Sunday, July 10, 2011


I know it’s been forever since I posted, and that’s largely my own fault, though in my defense, I would like to point out that work has had be jumping through hoops (and then some).

I wanted to take a minute to talk about something a little more down to earth than just politics in general. The other day, I stopped by the local sheriffs’ office and picked up my Oklahoma Concealed Weapons License. Simply put, I am now allowed to carry a pistol on my person, out of sight, and in public. I’ve had more than a few people who don’t seem to understand my motives, and some who seem to actively choose not to understand. Please note, I am not requiring anyone to agree with me. I am accusing some people of refusing to understand my answers when I give them, but that’s another story entirely. I wanted to take a chance to address some comments I’ve gotten over the past year regarding concealed weapon’s carriage.

Invariably, the first question is always “Why do you have a gun?”

Well, the answer there is simple; money. As a private security guard, positions as an armed security officer pay slightly more than positions as an unarmed one. Additionally, having an armed license and a personal firearm makes me more marketable in the security field. That is the reason I purchased the weapon in the first place.

Second up; “Do you really think its necessary to carry a gun?”

There are two ways to answer that.

As a professional security officer, the answer is “You’re damn tootin!” If the client is paying good money to have an armed individual there, he had better get it. If I don’t want to wear my gun, you better believe that my boss will find someone who does.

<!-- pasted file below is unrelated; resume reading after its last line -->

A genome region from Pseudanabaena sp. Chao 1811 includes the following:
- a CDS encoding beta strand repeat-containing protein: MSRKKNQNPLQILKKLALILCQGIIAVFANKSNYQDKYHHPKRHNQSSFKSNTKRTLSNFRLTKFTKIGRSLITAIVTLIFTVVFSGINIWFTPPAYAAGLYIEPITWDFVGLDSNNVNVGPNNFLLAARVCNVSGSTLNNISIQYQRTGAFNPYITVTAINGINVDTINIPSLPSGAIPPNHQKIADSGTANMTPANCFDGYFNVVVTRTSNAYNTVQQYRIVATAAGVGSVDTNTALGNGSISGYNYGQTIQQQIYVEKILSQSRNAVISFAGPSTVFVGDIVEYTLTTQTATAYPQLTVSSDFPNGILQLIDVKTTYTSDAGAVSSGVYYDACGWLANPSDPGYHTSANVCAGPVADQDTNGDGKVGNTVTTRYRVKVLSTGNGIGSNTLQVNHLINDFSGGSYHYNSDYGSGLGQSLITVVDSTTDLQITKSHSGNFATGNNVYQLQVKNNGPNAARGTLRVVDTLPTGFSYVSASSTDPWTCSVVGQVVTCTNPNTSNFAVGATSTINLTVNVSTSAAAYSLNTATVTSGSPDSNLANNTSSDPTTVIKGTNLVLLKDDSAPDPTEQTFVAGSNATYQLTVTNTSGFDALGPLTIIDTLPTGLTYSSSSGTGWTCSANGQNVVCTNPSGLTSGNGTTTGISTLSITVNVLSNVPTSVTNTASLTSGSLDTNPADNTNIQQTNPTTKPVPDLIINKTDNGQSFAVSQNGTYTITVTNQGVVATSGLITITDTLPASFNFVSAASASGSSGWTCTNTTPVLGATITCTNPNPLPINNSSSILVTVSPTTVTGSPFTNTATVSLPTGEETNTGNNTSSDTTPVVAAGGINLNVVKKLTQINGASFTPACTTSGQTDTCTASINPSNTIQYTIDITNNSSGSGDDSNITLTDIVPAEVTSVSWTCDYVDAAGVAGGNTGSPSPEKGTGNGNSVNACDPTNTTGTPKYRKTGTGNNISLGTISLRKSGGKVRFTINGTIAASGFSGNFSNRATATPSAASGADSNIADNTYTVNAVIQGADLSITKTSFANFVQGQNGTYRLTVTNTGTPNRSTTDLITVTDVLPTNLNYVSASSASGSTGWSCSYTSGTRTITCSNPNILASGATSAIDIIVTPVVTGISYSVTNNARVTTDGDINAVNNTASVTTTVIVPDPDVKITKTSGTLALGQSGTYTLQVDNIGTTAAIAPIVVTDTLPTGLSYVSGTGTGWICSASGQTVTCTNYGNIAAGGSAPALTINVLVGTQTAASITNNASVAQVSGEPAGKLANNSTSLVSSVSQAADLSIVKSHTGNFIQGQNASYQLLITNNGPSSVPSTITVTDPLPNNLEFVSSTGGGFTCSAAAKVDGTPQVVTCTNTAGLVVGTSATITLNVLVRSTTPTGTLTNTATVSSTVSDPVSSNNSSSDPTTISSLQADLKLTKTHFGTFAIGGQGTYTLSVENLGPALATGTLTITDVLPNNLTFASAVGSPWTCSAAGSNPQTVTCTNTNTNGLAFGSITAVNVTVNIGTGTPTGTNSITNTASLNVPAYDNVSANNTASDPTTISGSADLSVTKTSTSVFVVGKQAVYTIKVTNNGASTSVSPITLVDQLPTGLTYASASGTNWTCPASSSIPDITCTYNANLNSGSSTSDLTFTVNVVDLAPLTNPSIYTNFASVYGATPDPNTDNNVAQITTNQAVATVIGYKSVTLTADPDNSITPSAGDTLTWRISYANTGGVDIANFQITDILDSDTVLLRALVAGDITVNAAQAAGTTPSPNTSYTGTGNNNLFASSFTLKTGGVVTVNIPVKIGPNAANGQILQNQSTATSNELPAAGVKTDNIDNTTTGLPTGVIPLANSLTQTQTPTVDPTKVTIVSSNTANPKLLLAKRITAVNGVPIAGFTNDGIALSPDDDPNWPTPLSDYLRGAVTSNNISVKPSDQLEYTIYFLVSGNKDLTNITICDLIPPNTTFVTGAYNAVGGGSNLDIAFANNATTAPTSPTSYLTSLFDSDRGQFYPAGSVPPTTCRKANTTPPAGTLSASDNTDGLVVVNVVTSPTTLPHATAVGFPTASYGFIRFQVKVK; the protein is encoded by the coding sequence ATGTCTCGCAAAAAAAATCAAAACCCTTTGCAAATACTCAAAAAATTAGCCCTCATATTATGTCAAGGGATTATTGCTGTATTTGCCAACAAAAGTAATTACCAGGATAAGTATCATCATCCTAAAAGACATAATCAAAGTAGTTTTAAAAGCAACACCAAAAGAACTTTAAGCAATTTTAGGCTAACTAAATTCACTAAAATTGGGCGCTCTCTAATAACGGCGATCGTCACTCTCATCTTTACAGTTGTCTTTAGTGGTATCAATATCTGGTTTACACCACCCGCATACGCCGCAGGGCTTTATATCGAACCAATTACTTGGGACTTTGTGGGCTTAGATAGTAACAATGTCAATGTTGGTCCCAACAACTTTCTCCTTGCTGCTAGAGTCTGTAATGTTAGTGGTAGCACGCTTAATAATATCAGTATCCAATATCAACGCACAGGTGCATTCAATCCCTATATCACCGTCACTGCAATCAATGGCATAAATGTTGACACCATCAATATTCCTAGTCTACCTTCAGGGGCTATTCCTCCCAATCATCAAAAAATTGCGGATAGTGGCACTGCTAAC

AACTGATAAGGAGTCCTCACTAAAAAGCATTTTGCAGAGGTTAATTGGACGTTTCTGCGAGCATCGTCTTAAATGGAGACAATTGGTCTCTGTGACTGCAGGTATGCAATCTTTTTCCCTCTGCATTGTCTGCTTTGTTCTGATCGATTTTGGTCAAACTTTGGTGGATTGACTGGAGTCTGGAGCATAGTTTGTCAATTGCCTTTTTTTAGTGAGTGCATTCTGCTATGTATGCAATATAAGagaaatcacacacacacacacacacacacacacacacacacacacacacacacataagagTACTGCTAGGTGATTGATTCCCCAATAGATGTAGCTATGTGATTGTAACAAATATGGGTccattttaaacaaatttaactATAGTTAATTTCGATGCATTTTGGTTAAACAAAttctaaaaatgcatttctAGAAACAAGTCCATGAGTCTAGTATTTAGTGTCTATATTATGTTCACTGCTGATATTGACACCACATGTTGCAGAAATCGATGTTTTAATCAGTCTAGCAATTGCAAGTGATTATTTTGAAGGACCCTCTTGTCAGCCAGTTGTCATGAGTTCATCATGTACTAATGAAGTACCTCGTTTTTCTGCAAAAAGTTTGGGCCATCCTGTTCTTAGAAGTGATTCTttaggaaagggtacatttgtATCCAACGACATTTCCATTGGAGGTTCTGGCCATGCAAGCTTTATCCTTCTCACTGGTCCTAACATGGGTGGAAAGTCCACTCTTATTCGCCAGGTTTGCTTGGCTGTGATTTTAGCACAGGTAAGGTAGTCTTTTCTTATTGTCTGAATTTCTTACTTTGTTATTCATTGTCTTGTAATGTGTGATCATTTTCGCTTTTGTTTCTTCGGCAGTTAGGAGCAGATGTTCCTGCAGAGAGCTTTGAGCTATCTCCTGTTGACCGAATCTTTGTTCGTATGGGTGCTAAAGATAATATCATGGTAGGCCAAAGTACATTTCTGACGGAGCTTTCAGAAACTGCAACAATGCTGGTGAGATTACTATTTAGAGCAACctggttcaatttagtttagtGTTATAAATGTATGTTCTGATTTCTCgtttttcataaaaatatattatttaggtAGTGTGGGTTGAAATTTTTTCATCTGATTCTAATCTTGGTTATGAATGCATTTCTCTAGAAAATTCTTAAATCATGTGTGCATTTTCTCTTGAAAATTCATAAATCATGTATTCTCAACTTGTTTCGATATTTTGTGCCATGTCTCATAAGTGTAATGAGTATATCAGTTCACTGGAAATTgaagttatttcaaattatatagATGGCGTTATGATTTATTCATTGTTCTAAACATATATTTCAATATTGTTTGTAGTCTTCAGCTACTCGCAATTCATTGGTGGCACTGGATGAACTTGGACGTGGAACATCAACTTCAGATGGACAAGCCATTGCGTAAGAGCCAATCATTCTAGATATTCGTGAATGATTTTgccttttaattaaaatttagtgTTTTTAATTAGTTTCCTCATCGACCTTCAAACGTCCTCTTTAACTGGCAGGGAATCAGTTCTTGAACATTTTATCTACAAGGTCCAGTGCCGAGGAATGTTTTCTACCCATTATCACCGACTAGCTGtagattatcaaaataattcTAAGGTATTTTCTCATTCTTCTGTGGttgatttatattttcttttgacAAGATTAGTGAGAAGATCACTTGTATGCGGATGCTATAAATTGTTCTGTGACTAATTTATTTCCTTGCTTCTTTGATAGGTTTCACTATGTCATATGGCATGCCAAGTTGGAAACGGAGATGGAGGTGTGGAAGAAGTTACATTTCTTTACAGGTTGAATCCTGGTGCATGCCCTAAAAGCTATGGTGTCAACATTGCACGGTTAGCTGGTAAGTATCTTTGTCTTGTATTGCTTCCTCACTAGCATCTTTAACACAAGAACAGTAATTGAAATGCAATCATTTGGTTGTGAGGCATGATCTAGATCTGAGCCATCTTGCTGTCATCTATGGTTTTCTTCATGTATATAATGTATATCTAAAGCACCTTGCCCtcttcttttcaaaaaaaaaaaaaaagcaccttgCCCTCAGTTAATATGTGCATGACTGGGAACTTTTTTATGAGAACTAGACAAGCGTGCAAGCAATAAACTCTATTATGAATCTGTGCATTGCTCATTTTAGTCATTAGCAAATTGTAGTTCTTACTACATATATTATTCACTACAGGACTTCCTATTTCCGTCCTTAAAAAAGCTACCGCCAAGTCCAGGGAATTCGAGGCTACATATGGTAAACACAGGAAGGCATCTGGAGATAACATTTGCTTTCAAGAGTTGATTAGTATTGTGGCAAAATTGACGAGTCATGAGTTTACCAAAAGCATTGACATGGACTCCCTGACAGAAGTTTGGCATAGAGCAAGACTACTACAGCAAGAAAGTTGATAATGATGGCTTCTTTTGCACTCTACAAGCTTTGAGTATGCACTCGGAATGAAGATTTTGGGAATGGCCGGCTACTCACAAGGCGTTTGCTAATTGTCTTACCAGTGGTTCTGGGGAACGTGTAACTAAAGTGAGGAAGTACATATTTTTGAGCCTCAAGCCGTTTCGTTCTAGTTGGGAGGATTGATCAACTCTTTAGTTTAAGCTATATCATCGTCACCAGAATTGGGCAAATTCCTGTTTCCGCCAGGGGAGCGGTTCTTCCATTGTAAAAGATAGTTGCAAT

As a private citizen, off the clock, I hope and pray (hard) every day that I never have to pull my gun. Furthermore, now that I have started wearing my weapon, I find myself more actively thinking of ways to get out of a room or building if all hell were to break loose. (NOTE: I did just say that I was looking for ways OUT of a situation, NOT ways to charge further into one.) The bottom line is that the moment I got my gun, I started looking for ways not to pull it if things went south in a hurry.

So, no, I don’t think there is any current threat that actively justifies a firearm.

However, the law does not require justification. The way the Oklahoma constitution is written, a private citizen with a concealed weapons license may carry a pistol without having to justify himself to anyone. If you don’t like that, change the law, don’t argue with me (good luck with either of those, by the way).

Next: “Aren’t you worried about having a gun in the house with a child around?”

Simply put, No.

When I first got my gun, I inspected it, made sure it was empty, and then put it on my desk and called my 5 year old son into the room. He took one look at it and blurted out, unprompted, “That-is-a-gun-and-I-am-not-supposed-to-touch-it-and-if-I-see-it-I-need-to-tell-you-really-fast!” (and yes, he got a really big hug for that!). So, to start out with, my son has a good understanding of what a grave issue just seeing the weapon is. Additionally, when not on my person, the weapon is locked, and locked up, away from anyone. I also do not use trigger locks, the locking mechanism I have blocks the weapon from being loaded, cocked or fired in any way. In fact, with the lock in place, you can’t even line up the magazine with the magazine well, let alone slide it in. When my weapon isn’t on me, its locked and secured, and I carry the only keys.